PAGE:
Alexandria Ocasio-Cortez Says Trump's Threat Against Iran Cultural Sites Is 'An Extension of White Supremacy'

Democratic congresswoman Alexandria Ocasio-Cortez has likened President Donald Trump's Iran strategy to white supremacy, and said his conduct speaks to the wider problem of how American leaders think and talk about foreign wars.

At a Martin Luther King Jr. Day event in New York on Monday, Ocasio-Cortez argued that most Americans have little interest in foreign wars but are instead being dragged into successive conflicts by a "powerful and concentrated class" that controls the political sphere.

"I've been thinking a lot about when Trump tweeted that he was going to target cultural sites in Iran," Ocasio-Cortez said. This represents an "extension of white supremacy in that the goal of all of this is to erase history and to erase our understanding," the New York representative added.

Trump came under fire at home and abroad earlier this month after threatening to launch airstrikes against 52 targets in Iran, including some of cultural significance. International experts have argued this would constitute a war crime, as would the "disproportionate" military response the president promised in the case of Iranian provocation.

At the time, Ocasio-Cortez condemned the president on Twitter. She said that targeting cultural sites—and thus threatening to kill innocent families, women and children—"does not make you a 'tough guy.' It does not make you 'strategic.'' It makes you a monster."

On Monday, 30-year-old Ocasio-Cortez suggested that most Americans have no interest in wading into further foreign wars, noting that the country has been engaged in conflict in the Middle East for most of her life.

"I don't believe our whole nation's priority is to slaughter people in other parts of the world," she said.

"I think it is the priority of a powerful and concentrated class in the United States that happens to have a grip of control over our government."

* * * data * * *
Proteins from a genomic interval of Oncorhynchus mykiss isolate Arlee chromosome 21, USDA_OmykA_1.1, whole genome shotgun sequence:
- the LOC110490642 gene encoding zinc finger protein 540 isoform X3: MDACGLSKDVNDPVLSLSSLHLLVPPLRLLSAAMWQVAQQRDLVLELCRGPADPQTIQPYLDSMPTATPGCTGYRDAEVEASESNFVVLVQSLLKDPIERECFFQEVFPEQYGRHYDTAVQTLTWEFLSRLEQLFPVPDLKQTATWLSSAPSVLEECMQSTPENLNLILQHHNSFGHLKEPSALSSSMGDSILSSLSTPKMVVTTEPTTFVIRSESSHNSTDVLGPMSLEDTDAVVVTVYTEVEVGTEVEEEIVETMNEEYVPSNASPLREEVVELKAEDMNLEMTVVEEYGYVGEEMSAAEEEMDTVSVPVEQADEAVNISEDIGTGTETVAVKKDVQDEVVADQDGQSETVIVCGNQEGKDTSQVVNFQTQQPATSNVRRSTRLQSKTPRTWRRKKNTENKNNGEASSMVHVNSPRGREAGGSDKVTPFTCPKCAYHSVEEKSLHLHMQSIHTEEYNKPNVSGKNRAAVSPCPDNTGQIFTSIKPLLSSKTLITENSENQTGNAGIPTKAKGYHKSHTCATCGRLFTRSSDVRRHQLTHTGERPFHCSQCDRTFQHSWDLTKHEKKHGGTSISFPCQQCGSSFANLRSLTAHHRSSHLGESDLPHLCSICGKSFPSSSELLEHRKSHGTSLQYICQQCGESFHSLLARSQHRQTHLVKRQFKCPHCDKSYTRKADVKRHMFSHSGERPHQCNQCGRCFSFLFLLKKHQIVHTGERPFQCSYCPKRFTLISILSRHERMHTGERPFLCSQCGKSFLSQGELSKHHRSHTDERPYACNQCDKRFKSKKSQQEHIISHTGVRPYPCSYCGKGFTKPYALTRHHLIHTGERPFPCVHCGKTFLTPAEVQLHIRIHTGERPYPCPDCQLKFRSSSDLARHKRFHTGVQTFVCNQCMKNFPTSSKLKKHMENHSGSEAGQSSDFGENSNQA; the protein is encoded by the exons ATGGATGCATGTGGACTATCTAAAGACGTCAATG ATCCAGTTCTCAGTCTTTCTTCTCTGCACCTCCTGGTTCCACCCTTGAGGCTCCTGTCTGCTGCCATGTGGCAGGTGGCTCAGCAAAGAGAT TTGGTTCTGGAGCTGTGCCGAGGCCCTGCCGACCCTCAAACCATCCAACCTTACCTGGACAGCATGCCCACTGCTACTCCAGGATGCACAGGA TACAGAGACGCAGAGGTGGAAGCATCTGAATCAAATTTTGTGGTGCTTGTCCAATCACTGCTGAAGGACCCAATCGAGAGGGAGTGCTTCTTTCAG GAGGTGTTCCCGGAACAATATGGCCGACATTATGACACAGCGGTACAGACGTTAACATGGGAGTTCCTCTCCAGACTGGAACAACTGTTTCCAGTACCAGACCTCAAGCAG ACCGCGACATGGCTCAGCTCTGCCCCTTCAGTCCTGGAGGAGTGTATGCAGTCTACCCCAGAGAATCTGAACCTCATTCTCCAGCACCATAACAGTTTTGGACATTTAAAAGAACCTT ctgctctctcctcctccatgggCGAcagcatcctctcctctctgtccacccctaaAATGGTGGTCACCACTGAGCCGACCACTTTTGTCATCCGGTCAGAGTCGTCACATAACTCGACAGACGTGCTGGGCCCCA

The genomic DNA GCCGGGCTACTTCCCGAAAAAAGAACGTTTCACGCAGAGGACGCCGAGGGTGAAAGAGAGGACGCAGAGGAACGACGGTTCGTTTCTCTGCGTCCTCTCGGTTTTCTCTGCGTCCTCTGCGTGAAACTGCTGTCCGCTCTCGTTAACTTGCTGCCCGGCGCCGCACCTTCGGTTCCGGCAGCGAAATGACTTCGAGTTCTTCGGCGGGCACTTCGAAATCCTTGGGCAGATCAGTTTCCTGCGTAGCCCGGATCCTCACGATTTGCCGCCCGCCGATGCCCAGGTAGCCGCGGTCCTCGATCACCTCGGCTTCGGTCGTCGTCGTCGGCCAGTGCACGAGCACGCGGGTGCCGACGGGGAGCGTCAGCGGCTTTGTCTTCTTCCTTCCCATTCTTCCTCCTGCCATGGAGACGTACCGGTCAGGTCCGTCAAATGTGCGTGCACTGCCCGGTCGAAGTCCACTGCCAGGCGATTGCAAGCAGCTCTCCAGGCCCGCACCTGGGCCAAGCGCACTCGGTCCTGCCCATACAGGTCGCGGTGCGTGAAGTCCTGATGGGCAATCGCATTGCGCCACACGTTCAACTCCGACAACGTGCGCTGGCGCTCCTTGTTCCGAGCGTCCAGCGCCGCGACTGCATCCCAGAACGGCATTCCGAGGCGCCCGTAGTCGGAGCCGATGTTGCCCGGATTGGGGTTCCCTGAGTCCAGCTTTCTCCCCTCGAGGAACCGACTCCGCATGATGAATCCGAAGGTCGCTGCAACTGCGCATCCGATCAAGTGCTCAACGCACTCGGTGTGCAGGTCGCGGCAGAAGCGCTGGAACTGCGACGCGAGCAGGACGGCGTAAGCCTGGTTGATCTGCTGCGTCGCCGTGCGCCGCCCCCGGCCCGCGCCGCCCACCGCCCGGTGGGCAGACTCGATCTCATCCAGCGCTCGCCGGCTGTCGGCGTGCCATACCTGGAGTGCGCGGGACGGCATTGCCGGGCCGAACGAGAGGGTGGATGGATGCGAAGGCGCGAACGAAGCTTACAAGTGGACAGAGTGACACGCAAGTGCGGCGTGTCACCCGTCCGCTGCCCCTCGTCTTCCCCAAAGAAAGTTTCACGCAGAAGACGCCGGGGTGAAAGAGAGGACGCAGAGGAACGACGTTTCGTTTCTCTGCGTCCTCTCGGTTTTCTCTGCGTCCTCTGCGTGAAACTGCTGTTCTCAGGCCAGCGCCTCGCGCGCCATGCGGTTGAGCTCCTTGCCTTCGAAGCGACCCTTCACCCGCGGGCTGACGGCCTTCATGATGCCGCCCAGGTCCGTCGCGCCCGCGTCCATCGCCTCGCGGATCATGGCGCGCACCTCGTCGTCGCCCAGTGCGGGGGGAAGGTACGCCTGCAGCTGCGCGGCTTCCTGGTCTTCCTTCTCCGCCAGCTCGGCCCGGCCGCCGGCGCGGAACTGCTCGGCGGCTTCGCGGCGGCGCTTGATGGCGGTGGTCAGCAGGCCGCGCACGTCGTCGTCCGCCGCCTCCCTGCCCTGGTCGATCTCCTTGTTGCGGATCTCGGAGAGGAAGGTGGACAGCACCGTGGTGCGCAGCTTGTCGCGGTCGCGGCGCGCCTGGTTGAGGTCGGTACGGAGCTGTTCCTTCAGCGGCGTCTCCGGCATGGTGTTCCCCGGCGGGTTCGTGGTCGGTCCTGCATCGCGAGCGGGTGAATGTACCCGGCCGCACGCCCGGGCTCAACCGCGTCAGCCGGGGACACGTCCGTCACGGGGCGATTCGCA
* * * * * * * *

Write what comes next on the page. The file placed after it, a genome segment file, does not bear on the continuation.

Nonetheless, she argued that Americans must acknowledge some "complicity" in allowing such wars to go ahead. Too often, Ocasio-Cortez said, war is thought about as "something that is over there."

"We always have to center American lives over human lives, we don't think about the quarter-million innocent Iraqi civilians that died in the Iraq War. We don't talk about that," she added.

"We don't talk about the actual people who experience violence. And it is almost portrayed in media and in culture as people who didn't have a society anyway, as though they are people that were just kind of out in the desert somewhere."

"But these are people who are living ordinary lives, who went to the grocery store just like us, and bombs are quite literally being dropped on them," Ocasio-Cortez said. "And that is not the reality of war that we see."

Rather, that "powerful and concentrated class"—assisted by the media—have learned to hide what war means from American voters, Ocasio-Cortez argued.

"Our media and our government learned that with Vietnam, that you don't televise our actions abroad. Because if we knew what we were financing and bankrolling, we would overturn it."

Alexandria Ocasio-Cortez, Donald Trump, Iran, white supremacy
Rep. Alexandria Ocasio-Cortez is pictured during a Green New Deal For Public Housing Town Hall event on December 14, 2019 in New York City. Yana Paskova/Getty Images/Getty